[Federal Register Volume 79, Number 240 (Monday, December 15, 2014)]
[Pages 74107-74111]
From the Federal Register Online via the Government Printing Office [www.gpo.gov]
[FR Doc No: 2014-29255]



Fish and Wildlife Service

[FWS-R8-ES-2014-N209; FF08ESMF00-FXES11120800000F2-145]

Proposed Habitat Conservation Plan/Natural Community Conservation 
Plan for the Counties of Yuba and Sutter, CA; Scoping for Environmental 
Impact Statement

AGENCY: Fish and Wildlife Service, Interior.

ACTION: Notice of intent; notice of public scoping meeting; request for 


SUMMARY: Under the National Environmental Policy Act, we, the U.S. Fish 
and Wildlife Service, intend to prepare a draft environmental impact 
statement (EIS) for the proposed habitat conservation plan/natural 
community conservation plan for the Counties of Yuba and Sutter, 
hereafter referred to as the Yuba-Sutter Regional Conservation Plan 
(YSRCP). The YSRCP would provide a regional approach for the long-term 
conservation of covered species plan area, while allowing for 
compatible future land use and development under county and city

[[Page 74108]]

general plan updates and the regional transportation plans. The draft 
EIS is being prepared under the Federal Endangered Species Act of 1973, 
as amended, and the California Natural Community Conservation Planning 
Act. We announce meetings and invite comments.

DATES: To ensure consideration, please send your written comments by 
January 29, 2015. The public scoping meeting is on Tuesday, January 
6th, from 3-5 and 6-8, at the Yuba County Government Center, Wheatland 
room, 915 8th St, Marysville, CA 95901.

ADDRESSES: To request further information or submit written comments, 
please use one of the following methods, and note that your information 
request or comment is in reference to the Yuba-Sutter Regional 
Conservation Plan:
     U.S. Mail: U.S. Fish and Wildlife Service, Sacramento Fish 
and Wildlife Office, 2800 Cottage Way, Room W-2605, Sacramento, CA 
     In-Person Drop-Off, Viewing, or Pickup: Call (916) 414-
6600 to make an appointment during regular business hours to drop off 
comments or view received comments at the above location.
     Fax: U.S. Fish and Wildlife Service, (916) 414-6713, 
Attn.: Ellen McBride.

FOR FURTHER INFORMATION CONTACT: Ellen McBride, Senior Biologist, or 
Mike Thomas, Chief Conservation Planning Division, Sacramento Fish and 
Wildlife Office, by phone at (916) 414-6600 or by U.S. mail at the 
above address. If you use a telecommunications device for the deaf, 
please call the Federal Information Relay Service at (800) 877-8339.



    We, the U.S. Fish and Wildlife Service (Service), intend to prepare 
a draft environmental impact statement (EIS) to evaluate the impacts of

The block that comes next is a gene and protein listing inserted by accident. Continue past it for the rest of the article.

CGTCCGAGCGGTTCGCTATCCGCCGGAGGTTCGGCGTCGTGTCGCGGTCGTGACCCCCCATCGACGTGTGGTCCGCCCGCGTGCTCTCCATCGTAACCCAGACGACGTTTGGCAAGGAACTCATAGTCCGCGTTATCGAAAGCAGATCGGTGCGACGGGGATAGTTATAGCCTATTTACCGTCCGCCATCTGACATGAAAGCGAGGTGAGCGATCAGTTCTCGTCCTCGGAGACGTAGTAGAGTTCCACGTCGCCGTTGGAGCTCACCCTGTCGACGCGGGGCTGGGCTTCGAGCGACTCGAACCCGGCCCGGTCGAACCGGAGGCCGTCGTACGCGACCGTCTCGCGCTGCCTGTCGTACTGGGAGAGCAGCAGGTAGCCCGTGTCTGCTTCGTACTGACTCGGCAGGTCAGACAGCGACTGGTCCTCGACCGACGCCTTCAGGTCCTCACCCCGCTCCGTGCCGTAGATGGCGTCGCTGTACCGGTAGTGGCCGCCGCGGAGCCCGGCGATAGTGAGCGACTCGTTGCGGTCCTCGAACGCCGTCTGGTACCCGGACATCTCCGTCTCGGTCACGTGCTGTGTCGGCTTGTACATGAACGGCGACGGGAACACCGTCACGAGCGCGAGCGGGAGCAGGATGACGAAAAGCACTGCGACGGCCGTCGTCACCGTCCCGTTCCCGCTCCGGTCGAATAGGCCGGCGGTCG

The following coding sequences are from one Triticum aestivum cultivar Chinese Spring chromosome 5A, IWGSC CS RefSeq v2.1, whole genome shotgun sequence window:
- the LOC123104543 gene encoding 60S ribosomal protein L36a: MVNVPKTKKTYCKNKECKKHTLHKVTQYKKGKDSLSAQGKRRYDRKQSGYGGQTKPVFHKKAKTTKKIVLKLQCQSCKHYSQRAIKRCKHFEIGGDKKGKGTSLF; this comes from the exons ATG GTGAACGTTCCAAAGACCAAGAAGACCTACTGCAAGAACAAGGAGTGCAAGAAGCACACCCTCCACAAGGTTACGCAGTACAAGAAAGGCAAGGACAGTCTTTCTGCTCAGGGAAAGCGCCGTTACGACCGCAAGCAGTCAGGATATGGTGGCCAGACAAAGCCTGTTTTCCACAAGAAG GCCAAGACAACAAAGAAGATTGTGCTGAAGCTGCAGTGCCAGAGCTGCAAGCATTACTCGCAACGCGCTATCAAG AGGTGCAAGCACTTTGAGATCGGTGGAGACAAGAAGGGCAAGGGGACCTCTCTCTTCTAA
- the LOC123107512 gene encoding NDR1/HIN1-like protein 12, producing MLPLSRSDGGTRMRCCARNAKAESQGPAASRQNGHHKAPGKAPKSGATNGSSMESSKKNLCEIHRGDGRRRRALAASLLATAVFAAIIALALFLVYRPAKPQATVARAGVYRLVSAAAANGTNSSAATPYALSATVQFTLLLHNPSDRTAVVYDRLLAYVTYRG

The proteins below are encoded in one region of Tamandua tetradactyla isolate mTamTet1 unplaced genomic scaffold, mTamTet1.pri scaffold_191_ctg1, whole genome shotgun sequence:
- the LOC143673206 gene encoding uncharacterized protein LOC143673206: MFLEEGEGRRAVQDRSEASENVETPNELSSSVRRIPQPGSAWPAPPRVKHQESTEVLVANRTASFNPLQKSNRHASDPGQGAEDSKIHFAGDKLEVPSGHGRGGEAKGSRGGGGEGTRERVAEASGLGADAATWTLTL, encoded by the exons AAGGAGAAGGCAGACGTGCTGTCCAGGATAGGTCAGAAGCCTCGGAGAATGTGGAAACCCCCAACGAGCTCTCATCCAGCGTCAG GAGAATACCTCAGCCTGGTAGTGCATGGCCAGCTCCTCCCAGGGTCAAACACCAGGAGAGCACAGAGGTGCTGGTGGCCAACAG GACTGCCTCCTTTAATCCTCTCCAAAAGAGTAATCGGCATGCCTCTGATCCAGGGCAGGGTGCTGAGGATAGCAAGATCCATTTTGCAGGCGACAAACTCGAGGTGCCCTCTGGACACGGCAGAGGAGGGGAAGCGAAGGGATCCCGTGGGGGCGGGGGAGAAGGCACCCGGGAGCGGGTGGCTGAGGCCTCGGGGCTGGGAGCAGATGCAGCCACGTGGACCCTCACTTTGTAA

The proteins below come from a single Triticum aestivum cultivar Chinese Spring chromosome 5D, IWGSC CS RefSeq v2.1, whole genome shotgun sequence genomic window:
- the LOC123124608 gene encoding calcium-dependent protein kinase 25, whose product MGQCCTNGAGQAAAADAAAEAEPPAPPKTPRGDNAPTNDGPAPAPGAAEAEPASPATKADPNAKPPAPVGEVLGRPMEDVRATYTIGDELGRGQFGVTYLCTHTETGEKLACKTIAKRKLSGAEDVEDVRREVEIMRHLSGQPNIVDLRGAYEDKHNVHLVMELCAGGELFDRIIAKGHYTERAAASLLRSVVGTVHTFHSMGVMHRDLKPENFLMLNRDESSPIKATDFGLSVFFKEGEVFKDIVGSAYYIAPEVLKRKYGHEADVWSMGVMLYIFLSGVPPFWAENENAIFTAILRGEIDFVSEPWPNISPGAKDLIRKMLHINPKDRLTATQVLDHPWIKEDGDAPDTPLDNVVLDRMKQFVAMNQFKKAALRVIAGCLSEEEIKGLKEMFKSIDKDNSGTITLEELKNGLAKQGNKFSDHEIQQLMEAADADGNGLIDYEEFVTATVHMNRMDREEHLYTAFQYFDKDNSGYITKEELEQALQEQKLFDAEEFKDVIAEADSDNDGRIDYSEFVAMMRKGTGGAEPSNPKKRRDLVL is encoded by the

several alternatives related to the potential issuance of an incidental 
take permit (ITP), as well as impacts of the implementation of the 
supporting proposed habitat conservation plan/natural community 
conservation plan, which we will refer to as the Yuba-Sutter Regional 
Conservation Plan (YSRCP). The EIS will be a joint EIS/environmental 
impact report (EIS/EIR), for which the Service, Yuba and Sutter 
Counties, and the California Department of Fish and Wildlife (CDFW) 
intend to gather information necessary for preparation.
    The YSRCP is designed to be a comprehensive regional plan that will 
provide long-term conservation and management of natural communities, 
sensitive species, and the habitats upon which those species depend, 
while accommodating other important uses of the land. It is intended to 
serve as a habitat conservation plan pursuant to the Federal Endangered 
Species Act of 1973, as amended (16 U.S.C. 1531 et seq.), and as a 
natural community conservation plan under the California Natural 
Community Conservation Planning Act.
    The YSRCP will address State and Federal endangered species 
compliance requirements for the Counties of Yuba and Sutter (Counties); 
the Cities of Wheatland, Yuba City, and Live Oak; and the YSRCP 
implementing entity that will be established to implement the YSRCP 
(permit applicants) for activities and projects in the YSRCP plan area 
that they conduct or approve. The California Department of 
Transportation (Caltrans), while not directly a permit applicant 
because of limited discretionary authority over projects, may 
participate in the YSRCP by contributing conservation lands to the 
overall conservation strategy established by the YSRCP. The plan area 
generally includes the Counties of Sutter and Yuba; however, the plan 
area does not include the Sutter Buttes, portions of Southern Sutter 
County within the Natomas Basin HCP, portions of Eastern Yuba County 
that are dominated by oak woodlands, and the City of Marysville. The 
permit applicants are currently preparing a complete draft of the YSRCP